Tomorrow the World Championships conclude with the Junior Relays, starting at 4:00 and 7:00 for Men and Women respectively.

Bill Meyer

US Biathlon in Europe

Good Morning All,

Since my last report, there have been 6 more races at YJrWCh’s. Junior Men and Junior Women Sprint, and the four classes in the Pursuit for those who were in the top 60 of the Sprint races.

The level of racing at the top of the fields is incredible. Only a small notch below the World Cups and about the same as the Senior IBU Cup level. For example—in the Junior Men’s Sprint race, the winner, Igor Malinovskii shot clean while skiing the 10 km race at a 2:20 per km pace..and of course carrying his rifle as all the athletes both Youth and Juniors do in Worlds. Today in the Pursuit—he again won, with 4 penalties, and again skied the whole 12.5km plus 4 x 150 meters at the same 2:20 per km pace. And that includes slowing down in his range approach 4 times, where they need to slow down before shooting, and accelerating back up to speed after shooting. Today he was only the 10th fastest on the course, the 2nd place Norwegian, Pettersen was faster by about a minute or about 5 sec per km faster on skis, so around a 2:15 per km. And ski conditions have not been real fast. In the shooting range [separate times pulled out from the overall] Malinovskii shot in 45 sec the first prone 56th fastest; 25 sec 2nd prone 1st in time, 26 sec 1st standing 7th fastest, and 28 sec in 2nd standing 21st fastest. He shot 0,1,2,1. That is from laying down his poles to picking them back up at the end of the 5 shots.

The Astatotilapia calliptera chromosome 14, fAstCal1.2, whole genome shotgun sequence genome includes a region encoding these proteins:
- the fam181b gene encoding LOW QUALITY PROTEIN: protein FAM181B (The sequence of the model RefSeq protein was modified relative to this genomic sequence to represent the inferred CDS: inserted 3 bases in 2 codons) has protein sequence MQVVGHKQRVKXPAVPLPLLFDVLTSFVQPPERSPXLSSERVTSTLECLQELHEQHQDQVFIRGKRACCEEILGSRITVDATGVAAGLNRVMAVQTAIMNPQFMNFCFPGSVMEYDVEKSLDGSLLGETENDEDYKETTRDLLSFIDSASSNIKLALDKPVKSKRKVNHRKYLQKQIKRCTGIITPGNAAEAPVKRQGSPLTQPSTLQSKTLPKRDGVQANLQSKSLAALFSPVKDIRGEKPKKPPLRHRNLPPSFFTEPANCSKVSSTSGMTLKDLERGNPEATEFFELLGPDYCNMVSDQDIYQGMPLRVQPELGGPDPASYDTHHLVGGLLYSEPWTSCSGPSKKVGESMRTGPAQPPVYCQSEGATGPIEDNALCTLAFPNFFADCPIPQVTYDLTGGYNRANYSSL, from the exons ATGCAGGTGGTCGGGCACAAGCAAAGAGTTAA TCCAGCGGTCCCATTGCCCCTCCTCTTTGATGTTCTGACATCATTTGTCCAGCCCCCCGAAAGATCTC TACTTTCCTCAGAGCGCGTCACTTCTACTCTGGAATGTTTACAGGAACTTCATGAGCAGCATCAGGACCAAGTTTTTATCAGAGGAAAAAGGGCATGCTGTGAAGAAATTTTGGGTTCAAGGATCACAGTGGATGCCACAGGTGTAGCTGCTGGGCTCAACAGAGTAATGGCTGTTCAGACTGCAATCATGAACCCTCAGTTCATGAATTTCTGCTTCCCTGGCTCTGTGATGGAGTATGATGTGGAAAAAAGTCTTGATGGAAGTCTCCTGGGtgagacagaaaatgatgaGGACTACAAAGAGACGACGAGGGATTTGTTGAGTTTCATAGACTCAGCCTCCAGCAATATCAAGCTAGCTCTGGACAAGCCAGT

Basically the US athletes have to support themselves, including the cost of travel to camps, regional events, Trials races and all training costs. They also need to buy their own equipment. A very few get some help from USBA for specific race series, but that only covers part of their expense. And there is again basically in this country no recognition for success . On the other hand, European athletes and even the Canadians often receive support from the governments of the countries they represent, get free equipment through their clubs, and if they make the international events, their expenses are covered along with a really high level of support. For the cost of one F35 fighter, [$300M] the US could support the all of the US biathlon teams for years.

At the Open European Championships the Czech team had a trailer with a stone grinder to adjust the grind on the athletes skis for the conditions. The US had a $25 hand structure tool..However, at the YJrW’s the athletes have reported having fast skis with the help of a couple of German wax techs that USBA hires [and most of the athletes pay for]. By that is meant they weren’t dragging…and were probably better than the average.